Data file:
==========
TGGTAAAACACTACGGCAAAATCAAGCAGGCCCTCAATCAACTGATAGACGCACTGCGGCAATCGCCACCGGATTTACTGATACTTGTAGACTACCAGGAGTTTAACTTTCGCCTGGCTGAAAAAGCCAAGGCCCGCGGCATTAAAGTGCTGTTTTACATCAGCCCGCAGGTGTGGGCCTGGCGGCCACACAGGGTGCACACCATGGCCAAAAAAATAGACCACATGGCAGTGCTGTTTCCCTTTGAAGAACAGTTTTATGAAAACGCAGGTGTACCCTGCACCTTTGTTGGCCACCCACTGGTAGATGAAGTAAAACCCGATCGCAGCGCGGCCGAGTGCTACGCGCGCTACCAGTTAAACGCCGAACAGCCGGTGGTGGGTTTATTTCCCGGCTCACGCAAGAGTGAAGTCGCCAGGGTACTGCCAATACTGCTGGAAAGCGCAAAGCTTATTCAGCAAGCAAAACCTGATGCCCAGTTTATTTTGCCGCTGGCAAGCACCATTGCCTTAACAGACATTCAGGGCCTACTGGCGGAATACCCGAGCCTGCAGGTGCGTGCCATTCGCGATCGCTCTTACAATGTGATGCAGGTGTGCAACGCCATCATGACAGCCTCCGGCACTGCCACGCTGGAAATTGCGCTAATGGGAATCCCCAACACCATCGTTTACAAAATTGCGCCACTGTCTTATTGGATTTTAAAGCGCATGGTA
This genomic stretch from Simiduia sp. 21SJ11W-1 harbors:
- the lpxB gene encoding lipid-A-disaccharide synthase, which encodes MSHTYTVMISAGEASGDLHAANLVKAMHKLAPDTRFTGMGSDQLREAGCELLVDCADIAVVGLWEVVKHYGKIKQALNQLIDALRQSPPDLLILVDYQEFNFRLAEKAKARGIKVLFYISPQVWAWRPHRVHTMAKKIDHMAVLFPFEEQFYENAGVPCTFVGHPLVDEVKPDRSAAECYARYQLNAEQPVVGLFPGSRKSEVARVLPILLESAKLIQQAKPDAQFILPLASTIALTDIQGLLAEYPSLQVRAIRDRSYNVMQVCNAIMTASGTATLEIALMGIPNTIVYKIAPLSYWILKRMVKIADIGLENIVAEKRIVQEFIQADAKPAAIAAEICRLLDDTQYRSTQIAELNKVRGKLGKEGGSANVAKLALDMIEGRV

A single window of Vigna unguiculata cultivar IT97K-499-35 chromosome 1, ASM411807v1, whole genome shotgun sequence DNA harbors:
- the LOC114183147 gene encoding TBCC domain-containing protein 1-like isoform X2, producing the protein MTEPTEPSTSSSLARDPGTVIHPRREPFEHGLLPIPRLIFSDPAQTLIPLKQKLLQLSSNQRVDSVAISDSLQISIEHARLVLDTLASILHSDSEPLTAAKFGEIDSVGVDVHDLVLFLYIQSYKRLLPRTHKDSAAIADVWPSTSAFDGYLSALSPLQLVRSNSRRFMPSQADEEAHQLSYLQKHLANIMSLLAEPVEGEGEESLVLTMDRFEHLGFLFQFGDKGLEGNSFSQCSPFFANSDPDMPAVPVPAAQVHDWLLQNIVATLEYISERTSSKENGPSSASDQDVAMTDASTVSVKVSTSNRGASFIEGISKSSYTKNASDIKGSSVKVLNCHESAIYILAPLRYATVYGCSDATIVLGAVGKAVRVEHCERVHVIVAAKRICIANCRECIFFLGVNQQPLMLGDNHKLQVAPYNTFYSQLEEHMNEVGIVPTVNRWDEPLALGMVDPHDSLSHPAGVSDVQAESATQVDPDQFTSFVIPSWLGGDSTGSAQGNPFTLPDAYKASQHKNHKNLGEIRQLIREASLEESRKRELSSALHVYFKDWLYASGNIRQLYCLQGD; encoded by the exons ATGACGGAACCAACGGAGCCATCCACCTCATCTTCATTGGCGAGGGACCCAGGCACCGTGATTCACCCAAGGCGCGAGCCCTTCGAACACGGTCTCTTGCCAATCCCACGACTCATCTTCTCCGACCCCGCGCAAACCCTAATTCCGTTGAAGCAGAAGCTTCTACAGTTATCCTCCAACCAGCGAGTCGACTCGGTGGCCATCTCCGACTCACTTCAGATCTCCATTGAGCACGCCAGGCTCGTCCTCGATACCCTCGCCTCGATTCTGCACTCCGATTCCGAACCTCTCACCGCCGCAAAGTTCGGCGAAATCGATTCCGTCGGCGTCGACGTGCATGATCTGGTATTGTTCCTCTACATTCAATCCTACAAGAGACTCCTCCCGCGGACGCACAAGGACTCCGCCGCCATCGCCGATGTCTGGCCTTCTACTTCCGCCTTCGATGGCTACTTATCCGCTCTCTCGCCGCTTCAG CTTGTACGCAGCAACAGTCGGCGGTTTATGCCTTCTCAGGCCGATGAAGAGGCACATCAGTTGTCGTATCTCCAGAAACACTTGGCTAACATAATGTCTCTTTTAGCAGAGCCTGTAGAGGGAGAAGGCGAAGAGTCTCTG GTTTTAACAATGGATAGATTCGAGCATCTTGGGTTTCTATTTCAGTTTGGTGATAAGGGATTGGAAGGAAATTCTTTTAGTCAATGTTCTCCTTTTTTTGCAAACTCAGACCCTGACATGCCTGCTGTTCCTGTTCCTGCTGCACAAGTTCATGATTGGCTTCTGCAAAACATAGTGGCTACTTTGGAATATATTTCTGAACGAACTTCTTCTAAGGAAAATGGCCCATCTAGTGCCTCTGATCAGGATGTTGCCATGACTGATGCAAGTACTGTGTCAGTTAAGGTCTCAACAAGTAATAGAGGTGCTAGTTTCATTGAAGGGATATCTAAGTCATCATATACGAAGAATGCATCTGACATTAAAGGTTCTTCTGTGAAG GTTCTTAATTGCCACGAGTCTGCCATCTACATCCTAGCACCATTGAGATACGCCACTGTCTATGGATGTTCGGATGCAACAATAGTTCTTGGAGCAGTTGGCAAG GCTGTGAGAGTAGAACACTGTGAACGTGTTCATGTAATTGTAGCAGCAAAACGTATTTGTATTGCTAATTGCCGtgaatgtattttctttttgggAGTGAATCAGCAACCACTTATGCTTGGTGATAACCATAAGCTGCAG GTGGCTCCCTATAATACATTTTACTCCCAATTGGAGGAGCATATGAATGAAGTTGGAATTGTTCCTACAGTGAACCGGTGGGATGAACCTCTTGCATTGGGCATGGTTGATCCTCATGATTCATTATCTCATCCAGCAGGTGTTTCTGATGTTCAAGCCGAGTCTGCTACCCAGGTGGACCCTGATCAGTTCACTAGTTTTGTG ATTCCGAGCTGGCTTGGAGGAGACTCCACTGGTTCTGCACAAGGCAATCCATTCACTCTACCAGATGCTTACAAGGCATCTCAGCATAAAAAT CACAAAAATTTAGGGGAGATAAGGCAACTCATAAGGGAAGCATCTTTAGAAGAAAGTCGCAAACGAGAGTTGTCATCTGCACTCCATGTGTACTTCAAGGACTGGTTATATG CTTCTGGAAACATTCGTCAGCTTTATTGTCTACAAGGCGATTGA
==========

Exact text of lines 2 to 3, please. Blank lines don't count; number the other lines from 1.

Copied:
This genomic stretch from Simiduia sp. 21SJ11W-1 harbors:
- the lpxB gene encoding lipid-A-disaccharide synthase, which encodes MSHTYTVMISAGEASGDLHAANLVKAMHKLAPDTRFTGMGSDQLREAGCELLVDCADIAVVGLWEVVKHYGKIKQALNQLIDALRQSPPDLLILVDYQEFNFRLAEKAKARGIKVLFYISPQVWAWRPHRVHTMAKKIDHMAVLFPFEEQFYENAGVPCTFVGHPLVDEVKPDRSAAECYARYQLNAEQPVVGLFPGSRKSEVARVLPILLESAKLIQQAKPDAQFILPLASTIALTDIQGLLAEYPSLQVRAIRDRSYNVMQVCNAIMTASGTATLEIALMGIPNTIVYKIAPLSYWILKRMVKIADIGLENIVAEKRIVQEFIQADAKPAAIAAEICRLLDDTQYRSTQIAELNKVRGKLGKEGGSANVAKLALDMIEGRV